Posts Tagged ‘person-to-person lending’

Green Money: Person-to-Person Lending with Prosper

Friday, September 5th, 2008

One common concern among entrepreneurs is raising money they need to advance their company from startup to small business and beyond.  Small amounts of money can sometimes make a big difference for businesses early in their development, but money can be hard to find in today’s credit crunch.  Even quite credit-worthy businesses are finding small business loans hard to come by, or that loans are offered at much higher interest rates than expected.  Many have turned to credit cards to finance their ventures, and paid the price in the long run.  There are other ways to get access to money though, including person-to-person lending. 


In person-to-person lending, also called peer-to-peer lending, money is loaned by individuals, unlike bank loans.  Prosper is the largest person-to-person lending marketplace in the US, and has helped to mediate over $170 million in loans so far.  Borrowers make a loan listing for any use, and lenders bid for loans, driving down the rate.  Bids with the lowest rates are combined into one loan.  The purpose of loans can include using them for small businesses, although all loans are created as personal loans.  The size of loans ranges up to $25,000, providing an alternative to small business loans or credit cards.  Since Prosper is not a bank, they have actually seen their business increase even as traditional lending from banks dries up.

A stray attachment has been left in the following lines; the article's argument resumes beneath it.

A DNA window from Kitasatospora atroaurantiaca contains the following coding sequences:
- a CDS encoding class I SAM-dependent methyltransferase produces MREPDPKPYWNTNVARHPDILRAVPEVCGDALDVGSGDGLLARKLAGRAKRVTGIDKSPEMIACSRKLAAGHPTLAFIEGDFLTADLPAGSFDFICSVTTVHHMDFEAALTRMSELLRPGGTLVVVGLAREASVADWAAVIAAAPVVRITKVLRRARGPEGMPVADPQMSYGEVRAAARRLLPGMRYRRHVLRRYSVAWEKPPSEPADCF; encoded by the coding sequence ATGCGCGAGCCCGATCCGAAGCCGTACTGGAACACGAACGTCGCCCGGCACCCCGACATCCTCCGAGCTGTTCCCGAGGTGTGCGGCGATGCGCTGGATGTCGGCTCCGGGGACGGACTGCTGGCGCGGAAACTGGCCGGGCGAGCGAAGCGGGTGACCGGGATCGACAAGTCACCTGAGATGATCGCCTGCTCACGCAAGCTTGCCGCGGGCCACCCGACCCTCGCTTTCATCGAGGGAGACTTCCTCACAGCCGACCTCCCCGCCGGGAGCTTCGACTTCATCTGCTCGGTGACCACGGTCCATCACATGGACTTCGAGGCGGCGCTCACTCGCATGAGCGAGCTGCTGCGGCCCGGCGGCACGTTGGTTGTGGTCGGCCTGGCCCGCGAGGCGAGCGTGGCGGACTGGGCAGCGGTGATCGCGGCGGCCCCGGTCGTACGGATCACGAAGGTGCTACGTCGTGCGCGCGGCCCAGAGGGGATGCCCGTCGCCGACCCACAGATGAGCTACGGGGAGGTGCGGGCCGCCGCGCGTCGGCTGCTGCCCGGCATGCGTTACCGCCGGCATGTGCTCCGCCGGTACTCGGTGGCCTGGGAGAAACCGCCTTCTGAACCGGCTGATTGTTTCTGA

Prosper does not specifically target green entrepreneurs, but green businesses looking for small loans may fare well in this system.  Lenders in the Prosper system usually want to know how the money will be spent by borrowers, and are attracted to lend to borrowers like green entrepreneurs, helping to lower interest rates and attract money for these loans.  Lenders in Prosper can look at more than just a credit score to make their decisions.  A survey of lenders in Prosper found that 93% of lenders are interested in lending for green projects, and that 25% of lenders have bid on these projects.  Most banks on the other hand do not consider whether a business is green or not when considering a loan. 


I recently talked with Mike Arquin, founder of The KidWind Project, about borrowing through Prosper to help move his business forward.  KidWind is producing and selling educational materials like wind turbine kits for students and teachers, as well as providing training and curriculum materials about wind and other forms of renewable energy.  When they needed money for the development of new products, making injection molds, Mike found after exploring bank loans that the rates and terms with Prosper were very attractive.  “It was seven days and we got the money,” Mike said when I spoke with him.  Now, five years into the company, they are tripling in size each year and have ten people working for KidWind.  Person-to-person lending may not work for everyone, but it’s good to have another option available when you need money to grow your green business.